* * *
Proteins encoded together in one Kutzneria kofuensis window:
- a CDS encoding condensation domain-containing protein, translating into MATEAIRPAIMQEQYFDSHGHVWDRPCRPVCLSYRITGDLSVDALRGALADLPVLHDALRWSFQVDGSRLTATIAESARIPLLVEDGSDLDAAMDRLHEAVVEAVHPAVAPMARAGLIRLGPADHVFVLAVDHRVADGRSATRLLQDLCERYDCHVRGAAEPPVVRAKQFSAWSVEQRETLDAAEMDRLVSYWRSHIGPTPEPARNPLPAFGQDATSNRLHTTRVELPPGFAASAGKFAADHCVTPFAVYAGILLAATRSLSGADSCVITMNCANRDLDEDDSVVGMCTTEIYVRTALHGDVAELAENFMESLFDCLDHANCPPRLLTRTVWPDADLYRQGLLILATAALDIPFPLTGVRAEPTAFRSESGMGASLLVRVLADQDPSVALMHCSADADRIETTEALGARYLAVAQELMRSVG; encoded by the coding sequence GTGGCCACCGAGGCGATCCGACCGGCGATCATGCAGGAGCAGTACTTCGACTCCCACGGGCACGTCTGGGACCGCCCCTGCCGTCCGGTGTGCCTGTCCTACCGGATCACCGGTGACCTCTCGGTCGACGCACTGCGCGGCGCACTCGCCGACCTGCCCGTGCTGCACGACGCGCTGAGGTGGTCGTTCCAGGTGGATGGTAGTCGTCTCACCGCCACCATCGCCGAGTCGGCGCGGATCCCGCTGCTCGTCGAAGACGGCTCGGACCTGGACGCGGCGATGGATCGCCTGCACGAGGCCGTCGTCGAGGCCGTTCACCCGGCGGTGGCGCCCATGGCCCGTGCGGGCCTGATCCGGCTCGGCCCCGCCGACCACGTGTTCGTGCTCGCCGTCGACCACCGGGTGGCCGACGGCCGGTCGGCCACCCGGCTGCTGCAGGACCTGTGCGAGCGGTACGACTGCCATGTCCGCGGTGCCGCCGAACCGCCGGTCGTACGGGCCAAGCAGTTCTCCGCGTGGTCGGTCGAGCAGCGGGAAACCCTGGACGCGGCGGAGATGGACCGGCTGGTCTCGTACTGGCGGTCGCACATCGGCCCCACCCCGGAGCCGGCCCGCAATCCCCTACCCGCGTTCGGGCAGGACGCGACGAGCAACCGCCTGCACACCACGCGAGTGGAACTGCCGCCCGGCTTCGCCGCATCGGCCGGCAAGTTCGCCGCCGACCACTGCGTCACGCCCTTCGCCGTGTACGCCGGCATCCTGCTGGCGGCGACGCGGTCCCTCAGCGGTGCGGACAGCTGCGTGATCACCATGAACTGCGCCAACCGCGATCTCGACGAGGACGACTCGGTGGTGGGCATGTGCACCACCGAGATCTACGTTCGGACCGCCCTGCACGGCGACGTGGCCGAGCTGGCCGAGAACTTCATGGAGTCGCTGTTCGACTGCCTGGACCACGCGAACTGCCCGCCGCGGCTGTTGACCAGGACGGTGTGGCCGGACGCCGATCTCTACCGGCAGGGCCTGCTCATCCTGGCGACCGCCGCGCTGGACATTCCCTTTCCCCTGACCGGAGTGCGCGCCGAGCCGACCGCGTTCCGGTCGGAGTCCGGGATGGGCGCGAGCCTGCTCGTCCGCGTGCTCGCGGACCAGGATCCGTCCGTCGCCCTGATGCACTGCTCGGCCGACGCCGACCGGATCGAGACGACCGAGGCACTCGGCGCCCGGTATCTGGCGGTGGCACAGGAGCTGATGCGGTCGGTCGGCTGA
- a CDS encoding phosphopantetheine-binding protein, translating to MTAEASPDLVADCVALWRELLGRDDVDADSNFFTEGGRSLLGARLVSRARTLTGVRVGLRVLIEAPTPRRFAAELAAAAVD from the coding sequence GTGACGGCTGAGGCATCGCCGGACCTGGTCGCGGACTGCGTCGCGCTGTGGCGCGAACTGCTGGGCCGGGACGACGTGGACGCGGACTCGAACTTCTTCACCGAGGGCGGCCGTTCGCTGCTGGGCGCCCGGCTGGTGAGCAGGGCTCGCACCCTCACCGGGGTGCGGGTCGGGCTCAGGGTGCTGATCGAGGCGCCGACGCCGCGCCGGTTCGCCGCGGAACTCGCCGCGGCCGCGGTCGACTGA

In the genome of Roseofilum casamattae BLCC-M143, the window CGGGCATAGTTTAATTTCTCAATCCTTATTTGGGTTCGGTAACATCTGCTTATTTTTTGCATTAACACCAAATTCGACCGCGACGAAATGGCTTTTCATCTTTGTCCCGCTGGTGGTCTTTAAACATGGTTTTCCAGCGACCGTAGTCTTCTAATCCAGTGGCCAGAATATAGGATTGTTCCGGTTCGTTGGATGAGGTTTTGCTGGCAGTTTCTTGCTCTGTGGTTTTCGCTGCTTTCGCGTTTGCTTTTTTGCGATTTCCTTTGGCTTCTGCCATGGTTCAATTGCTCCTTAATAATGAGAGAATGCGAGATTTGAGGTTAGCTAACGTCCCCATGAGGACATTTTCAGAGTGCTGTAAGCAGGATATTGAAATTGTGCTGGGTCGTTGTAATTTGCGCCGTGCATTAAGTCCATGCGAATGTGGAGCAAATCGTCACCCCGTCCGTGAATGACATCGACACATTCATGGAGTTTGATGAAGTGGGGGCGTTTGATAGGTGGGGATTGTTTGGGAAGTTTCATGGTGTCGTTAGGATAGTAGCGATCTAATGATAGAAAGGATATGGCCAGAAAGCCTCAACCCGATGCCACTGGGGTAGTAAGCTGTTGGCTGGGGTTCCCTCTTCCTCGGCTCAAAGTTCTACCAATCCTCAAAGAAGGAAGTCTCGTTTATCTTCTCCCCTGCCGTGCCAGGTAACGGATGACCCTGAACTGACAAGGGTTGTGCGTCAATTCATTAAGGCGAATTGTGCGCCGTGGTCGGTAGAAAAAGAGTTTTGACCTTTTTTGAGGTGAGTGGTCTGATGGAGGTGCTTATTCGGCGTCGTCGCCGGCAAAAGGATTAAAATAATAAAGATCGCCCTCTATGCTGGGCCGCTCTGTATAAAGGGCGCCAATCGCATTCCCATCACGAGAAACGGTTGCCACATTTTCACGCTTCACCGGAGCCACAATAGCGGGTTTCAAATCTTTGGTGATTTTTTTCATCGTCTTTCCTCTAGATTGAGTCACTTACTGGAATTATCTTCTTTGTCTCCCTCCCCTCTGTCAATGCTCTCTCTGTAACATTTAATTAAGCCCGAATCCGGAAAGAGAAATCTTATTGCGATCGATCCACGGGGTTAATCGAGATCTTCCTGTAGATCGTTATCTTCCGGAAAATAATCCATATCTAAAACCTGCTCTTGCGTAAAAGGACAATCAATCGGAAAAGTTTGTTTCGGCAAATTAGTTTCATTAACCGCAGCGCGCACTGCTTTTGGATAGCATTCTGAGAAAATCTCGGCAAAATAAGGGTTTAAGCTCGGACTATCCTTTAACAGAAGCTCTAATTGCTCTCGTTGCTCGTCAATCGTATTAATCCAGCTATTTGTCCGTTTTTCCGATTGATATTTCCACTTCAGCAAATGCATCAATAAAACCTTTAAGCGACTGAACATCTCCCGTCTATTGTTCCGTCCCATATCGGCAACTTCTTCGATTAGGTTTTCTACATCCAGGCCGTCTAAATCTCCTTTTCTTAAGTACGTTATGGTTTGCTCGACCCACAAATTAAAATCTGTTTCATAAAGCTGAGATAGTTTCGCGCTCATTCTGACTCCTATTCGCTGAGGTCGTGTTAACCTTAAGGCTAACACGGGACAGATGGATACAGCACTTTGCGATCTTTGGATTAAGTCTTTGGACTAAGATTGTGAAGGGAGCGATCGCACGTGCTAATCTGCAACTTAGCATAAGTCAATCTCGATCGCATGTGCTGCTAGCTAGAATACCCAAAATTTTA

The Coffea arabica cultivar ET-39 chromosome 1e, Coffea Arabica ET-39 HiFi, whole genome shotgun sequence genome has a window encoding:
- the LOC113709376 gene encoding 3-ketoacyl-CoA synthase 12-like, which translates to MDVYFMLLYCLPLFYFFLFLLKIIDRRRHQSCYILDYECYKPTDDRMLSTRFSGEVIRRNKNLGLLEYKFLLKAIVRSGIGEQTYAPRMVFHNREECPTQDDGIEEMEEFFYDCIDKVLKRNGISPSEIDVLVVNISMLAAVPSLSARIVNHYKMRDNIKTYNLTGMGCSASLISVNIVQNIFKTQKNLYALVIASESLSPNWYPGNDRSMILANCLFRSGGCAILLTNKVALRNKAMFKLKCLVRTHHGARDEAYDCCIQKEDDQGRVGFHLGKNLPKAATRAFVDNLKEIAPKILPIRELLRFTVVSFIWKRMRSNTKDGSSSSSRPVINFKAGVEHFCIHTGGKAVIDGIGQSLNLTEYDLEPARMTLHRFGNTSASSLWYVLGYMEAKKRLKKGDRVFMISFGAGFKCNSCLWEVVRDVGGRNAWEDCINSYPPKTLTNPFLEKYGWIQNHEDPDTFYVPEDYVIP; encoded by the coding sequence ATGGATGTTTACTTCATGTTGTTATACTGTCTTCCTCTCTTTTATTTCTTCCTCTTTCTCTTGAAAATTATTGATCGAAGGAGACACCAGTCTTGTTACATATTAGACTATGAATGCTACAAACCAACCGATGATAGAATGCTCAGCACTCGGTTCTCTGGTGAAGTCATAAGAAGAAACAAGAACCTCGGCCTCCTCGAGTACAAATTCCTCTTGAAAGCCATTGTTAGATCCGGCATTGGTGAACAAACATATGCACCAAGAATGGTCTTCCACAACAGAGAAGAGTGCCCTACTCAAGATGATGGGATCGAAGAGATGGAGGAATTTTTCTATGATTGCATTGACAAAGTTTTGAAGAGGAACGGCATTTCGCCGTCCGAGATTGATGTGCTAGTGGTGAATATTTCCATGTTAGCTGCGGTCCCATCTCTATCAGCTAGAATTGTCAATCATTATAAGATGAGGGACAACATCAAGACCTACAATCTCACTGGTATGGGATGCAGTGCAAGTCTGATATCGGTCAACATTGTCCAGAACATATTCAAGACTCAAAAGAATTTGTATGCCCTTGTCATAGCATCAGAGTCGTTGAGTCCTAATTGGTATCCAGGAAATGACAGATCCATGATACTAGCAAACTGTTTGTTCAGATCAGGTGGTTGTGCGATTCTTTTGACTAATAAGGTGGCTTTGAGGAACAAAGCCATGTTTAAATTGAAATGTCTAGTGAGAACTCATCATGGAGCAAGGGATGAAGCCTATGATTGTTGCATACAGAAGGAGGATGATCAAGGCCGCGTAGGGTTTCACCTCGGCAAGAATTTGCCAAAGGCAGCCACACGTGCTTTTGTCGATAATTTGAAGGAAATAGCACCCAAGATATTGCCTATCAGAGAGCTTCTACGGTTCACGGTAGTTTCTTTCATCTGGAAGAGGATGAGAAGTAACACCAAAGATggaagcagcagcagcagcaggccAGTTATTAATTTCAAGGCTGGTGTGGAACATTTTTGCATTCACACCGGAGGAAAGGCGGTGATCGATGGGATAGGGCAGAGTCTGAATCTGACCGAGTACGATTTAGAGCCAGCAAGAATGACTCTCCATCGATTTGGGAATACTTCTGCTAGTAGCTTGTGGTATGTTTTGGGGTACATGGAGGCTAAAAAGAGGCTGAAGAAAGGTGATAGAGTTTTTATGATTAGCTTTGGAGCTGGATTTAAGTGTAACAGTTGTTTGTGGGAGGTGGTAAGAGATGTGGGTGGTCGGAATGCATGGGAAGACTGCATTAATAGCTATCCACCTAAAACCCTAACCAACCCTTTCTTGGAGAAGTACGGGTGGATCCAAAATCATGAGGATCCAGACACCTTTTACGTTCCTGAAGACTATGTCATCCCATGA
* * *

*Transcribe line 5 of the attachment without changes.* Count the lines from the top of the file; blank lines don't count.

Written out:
The Coffea arabica cultivar ET-39 chromosome 1e, Coffea Arabica ET-39 HiFi, whole genome shotgun sequence genome has a window encoding: